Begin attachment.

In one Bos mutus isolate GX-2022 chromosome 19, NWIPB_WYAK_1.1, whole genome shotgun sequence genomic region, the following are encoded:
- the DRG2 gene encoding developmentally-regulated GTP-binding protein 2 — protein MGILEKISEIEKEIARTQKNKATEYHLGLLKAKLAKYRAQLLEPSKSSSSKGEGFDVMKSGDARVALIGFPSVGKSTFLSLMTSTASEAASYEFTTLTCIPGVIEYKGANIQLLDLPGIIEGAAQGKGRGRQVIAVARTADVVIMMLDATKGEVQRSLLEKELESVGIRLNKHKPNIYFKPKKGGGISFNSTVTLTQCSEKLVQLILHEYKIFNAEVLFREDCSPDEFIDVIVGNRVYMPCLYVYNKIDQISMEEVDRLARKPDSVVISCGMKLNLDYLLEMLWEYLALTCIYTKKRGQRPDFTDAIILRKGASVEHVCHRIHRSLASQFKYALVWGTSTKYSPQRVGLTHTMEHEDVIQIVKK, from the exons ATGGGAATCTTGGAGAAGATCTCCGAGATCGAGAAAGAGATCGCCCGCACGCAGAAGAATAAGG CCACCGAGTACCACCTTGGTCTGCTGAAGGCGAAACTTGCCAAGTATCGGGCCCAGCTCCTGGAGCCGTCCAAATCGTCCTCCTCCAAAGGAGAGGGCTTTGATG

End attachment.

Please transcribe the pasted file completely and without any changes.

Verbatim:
In one Bos mutus isolate GX-2022 chromosome 19, NWIPB_WYAK_1.1, whole genome shotgun sequence genomic region, the following are encoded:
- the DRG2 gene encoding developmentally-regulated GTP-binding protein 2 — protein MGILEKISEIEKEIARTQKNKATEYHLGLLKAKLAKYRAQLLEPSKSSSSKGEGFDVMKSGDARVALIGFPSVGKSTFLSLMTSTASEAASYEFTTLTCIPGVIEYKGANIQLLDLPGIIEGAAQGKGRGRQVIAVARTADVVIMMLDATKGEVQRSLLEKELESVGIRLNKHKPNIYFKPKKGGGISFNSTVTLTQCSEKLVQLILHEYKIFNAEVLFREDCSPDEFIDVIVGNRVYMPCLYVYNKIDQISMEEVDRLARKPDSVVISCGMKLNLDYLLEMLWEYLALTCIYTKKRGQRPDFTDAIILRKGASVEHVCHRIHRSLASQFKYALVWGTSTKYSPQRVGLTHTMEHEDVIQIVKK, from the exons ATGGGAATCTTGGAGAAGATCTCCGAGATCGAGAAAGAGATCGCCCGCACGCAGAAGAATAAGG CCACCGAGTACCACCTTGGTCTGCTGAAGGCGAAACTTGCCAAGTATCGGGCCCAGCTCCTGGAGCCGTCCAAATCGTCCTCCTCCAAAGGAGAGGGCTTTGATG